The sole issue we must decide in this appeal is whether the district court correctly found that Officer Nettles' conduct did not violate the Fourth Amendment. In reviewing a district court's ruling on a motion to suppress, we review questions of law de novo, and accept the trial court's factual findings unless they are clearly erroneous. United States v. Carrillo-Morales , 27 F.3d 1054, 1060-61 (5th Cir. 1994), cert. denied, 513 U.S. 1178 (1995). We also view the relevant evidence in a light most favorable to the party that prevailed; in this case, the government. United States v. Nichols , 142 F.3d 857, 866 (5th Cir. 1998).
In this appeal the appellants contend that Officer Nettles exceeded the scope of his authority under the Fourth Amendment by arresting Castro and Vicencio for seat belt violations, and by later searching the Suburban at the sheriff's department. The appellants rest that contention on three separate theories. We review each in turn.
The appellants first argue that the arrests of Castro and Vicencio for seat belt violations were unlawful because Texas is a party to the Nonresident Violator Compact ("NVC"), Tex. Transp. Code Ann. § 703.002 (Vernon Pamph. 1998). That compact, the appellants insist, requires a police officer to issue a nonresident motorist a citation in lieu of arrest on the motorist's promise to appear. The appellants conclude that, because the arrests violated the NVC, the subsequently discovered cocaine is inadmissible as "fruit of the poisonous tree." See Segura v. United States , 468 U.S. 796, 804 (1984) (observing that exclusionary rule reaches not only primary evidence obtained as direct result of illegal search or seizure, but also evidence later discovered and found to be derivative of illegality, or "fruit of the poisonous tree"). We note, as an initial matter, that our consideration of this issue is colored by the fact that the appellants never raised this issue below. Accordingly, we review their argument under the plain error standard.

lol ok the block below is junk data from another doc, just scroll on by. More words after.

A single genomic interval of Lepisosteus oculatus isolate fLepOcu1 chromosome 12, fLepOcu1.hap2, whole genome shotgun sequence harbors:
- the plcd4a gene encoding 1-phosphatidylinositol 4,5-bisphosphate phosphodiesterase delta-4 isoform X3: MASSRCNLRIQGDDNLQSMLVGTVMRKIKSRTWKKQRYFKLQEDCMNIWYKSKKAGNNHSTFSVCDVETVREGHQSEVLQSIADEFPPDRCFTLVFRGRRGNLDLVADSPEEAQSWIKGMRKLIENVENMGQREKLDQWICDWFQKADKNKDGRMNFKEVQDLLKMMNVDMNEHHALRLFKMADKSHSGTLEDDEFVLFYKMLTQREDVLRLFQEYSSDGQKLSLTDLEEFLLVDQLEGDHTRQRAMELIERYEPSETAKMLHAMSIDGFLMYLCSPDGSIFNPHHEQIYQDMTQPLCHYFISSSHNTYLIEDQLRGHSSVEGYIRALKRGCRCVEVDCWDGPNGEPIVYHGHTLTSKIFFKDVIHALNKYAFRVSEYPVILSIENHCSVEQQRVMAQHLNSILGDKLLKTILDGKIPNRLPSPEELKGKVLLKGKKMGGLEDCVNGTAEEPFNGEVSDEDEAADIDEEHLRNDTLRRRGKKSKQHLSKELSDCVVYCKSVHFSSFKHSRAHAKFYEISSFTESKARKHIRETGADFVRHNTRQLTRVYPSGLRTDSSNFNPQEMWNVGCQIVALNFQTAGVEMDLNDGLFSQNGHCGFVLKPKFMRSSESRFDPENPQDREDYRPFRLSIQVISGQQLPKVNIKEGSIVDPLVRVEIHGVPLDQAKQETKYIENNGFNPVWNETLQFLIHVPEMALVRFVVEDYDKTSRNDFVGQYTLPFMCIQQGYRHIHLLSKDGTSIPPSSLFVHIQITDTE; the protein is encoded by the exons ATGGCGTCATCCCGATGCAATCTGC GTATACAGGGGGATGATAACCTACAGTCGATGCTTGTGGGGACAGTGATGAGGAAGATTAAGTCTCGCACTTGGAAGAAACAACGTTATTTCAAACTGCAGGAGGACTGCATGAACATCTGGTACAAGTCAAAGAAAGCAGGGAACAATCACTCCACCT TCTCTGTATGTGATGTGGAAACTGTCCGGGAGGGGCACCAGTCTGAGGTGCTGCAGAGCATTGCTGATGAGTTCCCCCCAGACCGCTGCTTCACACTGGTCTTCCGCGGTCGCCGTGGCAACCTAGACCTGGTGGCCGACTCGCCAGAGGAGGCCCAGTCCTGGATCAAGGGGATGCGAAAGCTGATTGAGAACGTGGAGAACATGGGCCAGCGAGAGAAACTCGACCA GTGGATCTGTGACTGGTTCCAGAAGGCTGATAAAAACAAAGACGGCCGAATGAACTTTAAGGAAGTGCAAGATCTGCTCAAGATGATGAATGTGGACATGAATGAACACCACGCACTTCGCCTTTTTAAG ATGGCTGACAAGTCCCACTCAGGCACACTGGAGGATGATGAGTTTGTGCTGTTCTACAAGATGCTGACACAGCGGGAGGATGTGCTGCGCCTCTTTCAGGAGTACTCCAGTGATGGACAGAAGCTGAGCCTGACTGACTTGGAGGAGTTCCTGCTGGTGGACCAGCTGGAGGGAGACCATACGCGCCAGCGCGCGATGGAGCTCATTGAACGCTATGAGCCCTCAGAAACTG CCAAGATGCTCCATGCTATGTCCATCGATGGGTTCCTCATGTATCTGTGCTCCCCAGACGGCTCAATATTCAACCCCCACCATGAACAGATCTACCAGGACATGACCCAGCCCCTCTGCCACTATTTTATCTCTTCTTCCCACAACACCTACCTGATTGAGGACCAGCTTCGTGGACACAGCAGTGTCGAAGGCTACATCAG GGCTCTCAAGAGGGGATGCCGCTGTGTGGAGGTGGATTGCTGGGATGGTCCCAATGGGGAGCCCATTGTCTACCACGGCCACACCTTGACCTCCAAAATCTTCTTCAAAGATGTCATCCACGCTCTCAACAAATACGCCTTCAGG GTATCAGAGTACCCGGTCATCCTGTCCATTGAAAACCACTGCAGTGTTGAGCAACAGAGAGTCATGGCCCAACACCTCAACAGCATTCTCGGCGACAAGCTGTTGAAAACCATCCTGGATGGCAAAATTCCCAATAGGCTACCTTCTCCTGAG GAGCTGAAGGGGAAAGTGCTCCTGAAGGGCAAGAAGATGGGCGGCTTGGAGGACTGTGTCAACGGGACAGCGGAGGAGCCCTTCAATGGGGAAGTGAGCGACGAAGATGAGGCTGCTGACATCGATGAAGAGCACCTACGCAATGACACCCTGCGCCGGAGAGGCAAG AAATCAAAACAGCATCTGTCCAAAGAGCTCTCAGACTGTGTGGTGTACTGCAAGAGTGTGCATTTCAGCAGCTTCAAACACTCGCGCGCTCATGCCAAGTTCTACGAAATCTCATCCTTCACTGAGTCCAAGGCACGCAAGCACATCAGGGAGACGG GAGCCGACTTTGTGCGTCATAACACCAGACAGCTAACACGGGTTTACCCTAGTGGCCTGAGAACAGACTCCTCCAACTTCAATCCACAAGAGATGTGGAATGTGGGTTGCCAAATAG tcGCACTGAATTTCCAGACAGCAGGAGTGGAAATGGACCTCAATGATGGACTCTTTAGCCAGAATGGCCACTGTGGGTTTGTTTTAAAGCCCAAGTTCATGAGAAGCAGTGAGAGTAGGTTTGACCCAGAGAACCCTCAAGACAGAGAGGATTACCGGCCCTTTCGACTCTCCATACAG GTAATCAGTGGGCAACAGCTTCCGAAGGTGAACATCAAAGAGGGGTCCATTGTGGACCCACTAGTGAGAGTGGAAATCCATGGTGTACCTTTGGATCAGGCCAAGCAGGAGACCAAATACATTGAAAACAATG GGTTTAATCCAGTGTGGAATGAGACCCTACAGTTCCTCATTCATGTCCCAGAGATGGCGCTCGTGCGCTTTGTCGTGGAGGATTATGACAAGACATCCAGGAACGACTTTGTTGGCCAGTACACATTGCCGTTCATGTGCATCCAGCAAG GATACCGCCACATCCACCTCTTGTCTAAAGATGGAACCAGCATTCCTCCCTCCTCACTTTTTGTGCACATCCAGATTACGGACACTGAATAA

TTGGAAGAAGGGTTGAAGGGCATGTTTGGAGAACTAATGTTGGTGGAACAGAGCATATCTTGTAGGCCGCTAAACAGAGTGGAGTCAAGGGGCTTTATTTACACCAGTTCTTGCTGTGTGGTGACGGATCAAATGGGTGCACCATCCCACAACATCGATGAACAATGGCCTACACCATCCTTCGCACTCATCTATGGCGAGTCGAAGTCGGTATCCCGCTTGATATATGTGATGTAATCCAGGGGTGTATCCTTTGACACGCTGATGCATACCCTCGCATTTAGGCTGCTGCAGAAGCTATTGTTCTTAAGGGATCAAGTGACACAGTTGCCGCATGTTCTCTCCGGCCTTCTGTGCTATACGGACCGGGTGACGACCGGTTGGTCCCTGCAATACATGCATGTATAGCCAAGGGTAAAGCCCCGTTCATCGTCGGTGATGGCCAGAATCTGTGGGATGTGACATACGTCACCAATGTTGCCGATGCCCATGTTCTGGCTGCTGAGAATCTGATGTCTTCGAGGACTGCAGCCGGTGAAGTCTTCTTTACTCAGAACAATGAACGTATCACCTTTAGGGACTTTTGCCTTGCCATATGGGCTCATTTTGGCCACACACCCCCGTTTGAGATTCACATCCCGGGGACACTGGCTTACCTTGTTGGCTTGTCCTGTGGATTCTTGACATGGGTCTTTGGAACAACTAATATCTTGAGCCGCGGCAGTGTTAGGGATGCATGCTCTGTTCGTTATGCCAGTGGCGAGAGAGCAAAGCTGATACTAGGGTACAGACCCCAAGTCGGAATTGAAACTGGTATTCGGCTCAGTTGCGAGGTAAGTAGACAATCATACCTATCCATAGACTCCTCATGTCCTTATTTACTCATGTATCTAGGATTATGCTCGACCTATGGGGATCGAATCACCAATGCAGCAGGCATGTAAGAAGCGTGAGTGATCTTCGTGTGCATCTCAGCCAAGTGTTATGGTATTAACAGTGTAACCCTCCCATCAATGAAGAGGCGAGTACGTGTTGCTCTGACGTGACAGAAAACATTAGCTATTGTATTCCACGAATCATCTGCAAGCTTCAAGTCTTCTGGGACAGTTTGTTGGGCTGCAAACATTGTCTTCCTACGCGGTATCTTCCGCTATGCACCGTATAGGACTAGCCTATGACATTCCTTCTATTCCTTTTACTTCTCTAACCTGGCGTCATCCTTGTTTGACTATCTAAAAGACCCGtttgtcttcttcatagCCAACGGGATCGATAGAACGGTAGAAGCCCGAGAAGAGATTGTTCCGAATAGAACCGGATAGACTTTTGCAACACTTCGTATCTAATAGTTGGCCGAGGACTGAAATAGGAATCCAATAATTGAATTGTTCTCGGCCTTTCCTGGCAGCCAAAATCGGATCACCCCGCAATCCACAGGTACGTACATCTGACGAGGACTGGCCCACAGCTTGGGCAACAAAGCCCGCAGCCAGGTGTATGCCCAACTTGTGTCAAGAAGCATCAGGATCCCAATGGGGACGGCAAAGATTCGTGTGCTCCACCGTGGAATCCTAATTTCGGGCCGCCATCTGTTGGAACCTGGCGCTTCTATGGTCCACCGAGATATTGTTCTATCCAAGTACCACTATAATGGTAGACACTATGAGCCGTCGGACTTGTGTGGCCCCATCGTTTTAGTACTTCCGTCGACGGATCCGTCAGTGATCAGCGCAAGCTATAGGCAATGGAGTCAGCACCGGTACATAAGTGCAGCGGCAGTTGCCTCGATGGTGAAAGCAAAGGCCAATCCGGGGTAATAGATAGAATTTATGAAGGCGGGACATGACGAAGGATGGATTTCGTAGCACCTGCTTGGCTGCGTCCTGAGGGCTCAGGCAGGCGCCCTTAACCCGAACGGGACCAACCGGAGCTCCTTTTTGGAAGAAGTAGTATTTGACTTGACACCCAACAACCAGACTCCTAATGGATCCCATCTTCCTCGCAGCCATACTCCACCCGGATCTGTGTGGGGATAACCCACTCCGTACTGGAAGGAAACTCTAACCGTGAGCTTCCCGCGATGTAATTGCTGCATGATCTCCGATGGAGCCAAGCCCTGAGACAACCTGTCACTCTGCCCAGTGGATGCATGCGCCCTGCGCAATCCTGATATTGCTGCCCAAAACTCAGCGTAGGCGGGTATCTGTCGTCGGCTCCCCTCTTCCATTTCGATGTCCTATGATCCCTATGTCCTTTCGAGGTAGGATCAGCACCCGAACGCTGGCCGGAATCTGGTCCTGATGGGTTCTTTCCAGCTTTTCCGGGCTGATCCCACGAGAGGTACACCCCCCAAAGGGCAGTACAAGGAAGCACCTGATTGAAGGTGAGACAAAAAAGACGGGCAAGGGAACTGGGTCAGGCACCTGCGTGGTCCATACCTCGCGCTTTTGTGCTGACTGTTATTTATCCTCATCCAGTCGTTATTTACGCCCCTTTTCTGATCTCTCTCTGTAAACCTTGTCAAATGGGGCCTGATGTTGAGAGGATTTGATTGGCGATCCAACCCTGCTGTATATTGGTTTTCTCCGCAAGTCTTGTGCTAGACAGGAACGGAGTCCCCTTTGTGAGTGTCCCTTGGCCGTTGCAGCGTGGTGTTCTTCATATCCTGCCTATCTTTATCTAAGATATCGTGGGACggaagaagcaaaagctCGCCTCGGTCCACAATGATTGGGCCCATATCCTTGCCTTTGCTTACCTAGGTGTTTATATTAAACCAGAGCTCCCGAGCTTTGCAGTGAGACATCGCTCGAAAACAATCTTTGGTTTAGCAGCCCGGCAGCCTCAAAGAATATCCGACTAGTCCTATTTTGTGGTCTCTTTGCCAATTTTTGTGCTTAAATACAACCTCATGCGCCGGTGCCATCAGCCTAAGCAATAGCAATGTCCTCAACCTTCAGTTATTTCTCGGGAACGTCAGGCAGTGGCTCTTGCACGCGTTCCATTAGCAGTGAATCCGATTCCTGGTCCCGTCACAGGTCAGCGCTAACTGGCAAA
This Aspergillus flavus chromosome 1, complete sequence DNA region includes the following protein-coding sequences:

The NVC provides in pertinent part:
(a) When issuing a citation for a traffic violation, a police officer shall issue the citation to a motorist who possesses a driver's license issued by a party jurisdiction and shall not . . . require the motorist to post collateral to secure appearance.
Tex. Transp. Code Ann. § 703.002 (Vernon Pamph. 1998).